What happened in 2017?
In 2017, a test of the national online assessment platform offered further evidence that NAPLAN Online was ready for 2018.
In October 2017, four Queensland state schools joined a number of their interstate counterparts to test the full functionality of the online assessment platform.
The test replicated a NAPLAN Online testing experience and included the four NAPLAN domains of numeracy, reading, conventions of language and writing.
Participating schools were supported by the Queensland Curriculum Assessment Authority, which managed each test session.
This followed the successful School Readiness Test in September 2017. A total of 186 state and non-state schools in Queensland completed the School Readiness Test in September 2017.
The readiness test helped schools become familiar with the national platform and check their technical readiness.
Through the test, the schools:
- confirmed they have sufficient bandwidth, wireless connectivity and devices
- trialled online assessment administration processes and logistics
- supported teachers and students to become familiar with the NAPLAN Online assessment platform and confident with technology-enhanced questions.
The collective learnings of the Queensland schools that took part in the test will help all schools as they transition to NAPLAN Online in coming years.
Generally, teachers found it easy to set up and manage test sessions.
Students reported their preference for online assessment over paper, with one Year 5 student saying, "I much prefer online testing to paper testing. It's how I learn and what I prefer."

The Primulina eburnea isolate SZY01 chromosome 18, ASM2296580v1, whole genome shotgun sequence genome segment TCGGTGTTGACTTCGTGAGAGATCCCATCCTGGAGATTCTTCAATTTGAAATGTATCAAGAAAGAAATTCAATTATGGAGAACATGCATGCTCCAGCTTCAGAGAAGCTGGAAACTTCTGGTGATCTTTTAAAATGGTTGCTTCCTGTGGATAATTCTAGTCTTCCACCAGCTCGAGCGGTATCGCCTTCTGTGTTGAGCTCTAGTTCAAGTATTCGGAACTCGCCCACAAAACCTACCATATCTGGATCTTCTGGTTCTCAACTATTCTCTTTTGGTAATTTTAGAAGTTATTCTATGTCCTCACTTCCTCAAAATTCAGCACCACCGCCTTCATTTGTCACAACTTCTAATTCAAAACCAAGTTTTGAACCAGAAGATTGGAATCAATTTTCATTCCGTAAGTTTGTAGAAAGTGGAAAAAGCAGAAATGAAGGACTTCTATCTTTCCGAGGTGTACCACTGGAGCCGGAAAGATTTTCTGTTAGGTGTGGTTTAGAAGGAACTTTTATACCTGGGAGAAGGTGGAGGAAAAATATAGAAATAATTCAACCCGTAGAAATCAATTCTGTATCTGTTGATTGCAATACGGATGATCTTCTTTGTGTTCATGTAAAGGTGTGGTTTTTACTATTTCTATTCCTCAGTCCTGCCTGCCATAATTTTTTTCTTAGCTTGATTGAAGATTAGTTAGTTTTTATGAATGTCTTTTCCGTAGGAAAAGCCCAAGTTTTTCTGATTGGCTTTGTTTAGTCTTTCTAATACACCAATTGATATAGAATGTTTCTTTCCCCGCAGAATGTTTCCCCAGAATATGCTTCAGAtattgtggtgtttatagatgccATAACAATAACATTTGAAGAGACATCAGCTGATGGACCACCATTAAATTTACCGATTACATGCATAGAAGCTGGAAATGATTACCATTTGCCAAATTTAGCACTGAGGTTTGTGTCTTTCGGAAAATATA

School leaders and teachers were pleased to see the level of student engagement with online testing.
According to a deputy principal, one of our Year 5 boys refused to write anything in the May paper test. "Yesterday, when presented with the online format, he punched out at least 200 words, with no coaxing at all."
Support for schools
The department, Queensland Catholic Education Commission and Independent Schools Queensland worked with the Queensland Curriculum and Assessment Authority (QCAA) to provide transitioning schools with training and support materials such as videos and guides.
The technical requirements for transitioning state schools were rigorously checked by the department.
In 2017, departmental representatives visited some of the remotest schools in Queensland including Mount Fox State School, Homestead State School and the cattle station-based Cameron Downs State School east of Mt Isa to test if NAPLAN Online works.
Testing proved that the technology worked without incident, reaffirming Queensland's meticulous approach to supporting schools.